"Good intentions will always be pleaded for every assumption of authority ... the Constitution was made to guard against the dangers of good intentions. There are men in all ages who mean to govern well, but they mean to govern. They promise to be good masters, but they mean to be masters." - Noah Webster

"There is no worse tyranny than forcing a man to pay for what he does not want just because you think it would be good for him."
-- Robert A. Heinlein

Monday, June 27, 2011

Fabulous Fungus Among Us

On Saturday evening, we went to some friends' house in the neighborhood for dinner and to learn to play pinochle.  The hostess gave us the "nickel tour" and outside in the yard there was an area that had these beautiful golden mushrooms growing in the gravel path.

Yesterday we went back for another session, and this time I collected a bag of these mushrooms, since I'm of the mind that there are probably more edible mushrooms out there than we truly appreciate.  It turns out that my suspicion that these were edible was right.  Not only that, but they are considered excellent.  They are commonly called Golden Chantrelle.  Their scientific name is Cantharellus cibarius.  

Golden Chantrelles from my neighbor's yard.

I got really excited from reading about them in Wikipedia.

Chanterelles as a group are generally described as being rich in flavor, with a distinctive taste and aroma difficult to characterize. Some species have a fruity odor, others a more woody, earthy fragrance, and others still can even be considered spicy. The golden chanterelle is perhaps the most sought-after and flavorful chanterelle, and many chefs consider it on the same short list of gourmet fungi as truffles and morels. It therefore tends to command a high price in both restaurants and specialty stores.[12]There are many ways to cook chanterelles. Most of the flavorful compounds in chanterelles are fat-soluble, making them good mushrooms to sauté in butter, oil or cream. They also contain smaller amounts of water- and alcohol-soluble flavorings, which lend the mushrooms well to recipes involving wine or other cooking alcohols. Many popular methods of cooking chanterelles include them in sautés, soufflés, cream sauces, and soups. They are not typically eaten raw, as their rich and complex flavor is best released when cooked.[4]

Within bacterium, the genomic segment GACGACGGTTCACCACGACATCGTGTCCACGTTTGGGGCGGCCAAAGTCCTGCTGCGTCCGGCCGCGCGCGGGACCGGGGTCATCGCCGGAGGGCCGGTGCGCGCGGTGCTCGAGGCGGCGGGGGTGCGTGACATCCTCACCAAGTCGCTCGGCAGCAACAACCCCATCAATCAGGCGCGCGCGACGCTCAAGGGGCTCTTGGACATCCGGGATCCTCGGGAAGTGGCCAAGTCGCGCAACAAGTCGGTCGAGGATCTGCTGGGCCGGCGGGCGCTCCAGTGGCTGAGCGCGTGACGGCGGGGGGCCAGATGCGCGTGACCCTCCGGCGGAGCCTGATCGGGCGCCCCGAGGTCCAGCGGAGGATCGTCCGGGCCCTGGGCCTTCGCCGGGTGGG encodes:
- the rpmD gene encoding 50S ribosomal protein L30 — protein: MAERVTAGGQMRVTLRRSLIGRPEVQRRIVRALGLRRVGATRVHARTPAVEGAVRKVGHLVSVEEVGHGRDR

Cantharellus cibarius. Picture courtesy of Wikipedia.
I still did my little safety test on them.  I take the tiniest piece I can to sample for taste.  If I were to notice the slightest bad thing, numbness or anything at all, I would spit it out and wash out my mouth.  These tasted slightly plain, not much different than porcini  mushrooms. You know, those plain white things you buy at the supermarket.  But they did have a very slight peppery aftertaste.  After waiting a few minutes to see if there was any negative effects in my mouth I swallowed it.  After a couple of hours, I notice nothing at all.  I'm sure now that these are the same Chantrelles that I see on Wikipedia and a few other web sites.

After getting home, I was in the wooded area next to the house when I spotted this interesting fungus on the ground.

The specimen growing in my woods

In my searching, the closest thing I could find that matched my photo is Ramariopsis kunzei. I have never seen one before today.  If I'm wrong about the identification, I hope someone reading this blog will let me know.  I have no intention of trying this one, because if my identification is correct, this fungus, while edible, is tasteless and useless.  I'd have to be in survival mode to be curious enough to try it, but I've made a mental note filed away just in case.
"The Sickener" Quite fitting for this picture.

Then there was this specimen just a few yards away near some ferns.

While it seems that the gills suddenly grew out of control and pushed the red cap into disfigurement, I'm pretty sure that this is a Russula emetica.  That's the closest thing I could come up with, and the name says all I need to know.
Emetica is Latin for "sickener" and according to Wikipedia it causes vomiting and diarrhea.  Supposedly there is an edible type in the genus of Russula (meaning "reddish"), but I'm not feeling that experimental.

Anyway, I'll try to remember to report back on how the Chantrelles tasted after I cook them up with a meal.

Of course, you are responsible for any risks you take in harvesting or eating any fungus or plant in the wild.  I think everybody should use some intelligence to figure these things out.  If you don't have the mental skill to do that, don't risk trying to eat anything wild.

I'm just too ferociously freedom loving to let anything stop me from discovering stuff within reason.

Shalom Y'all

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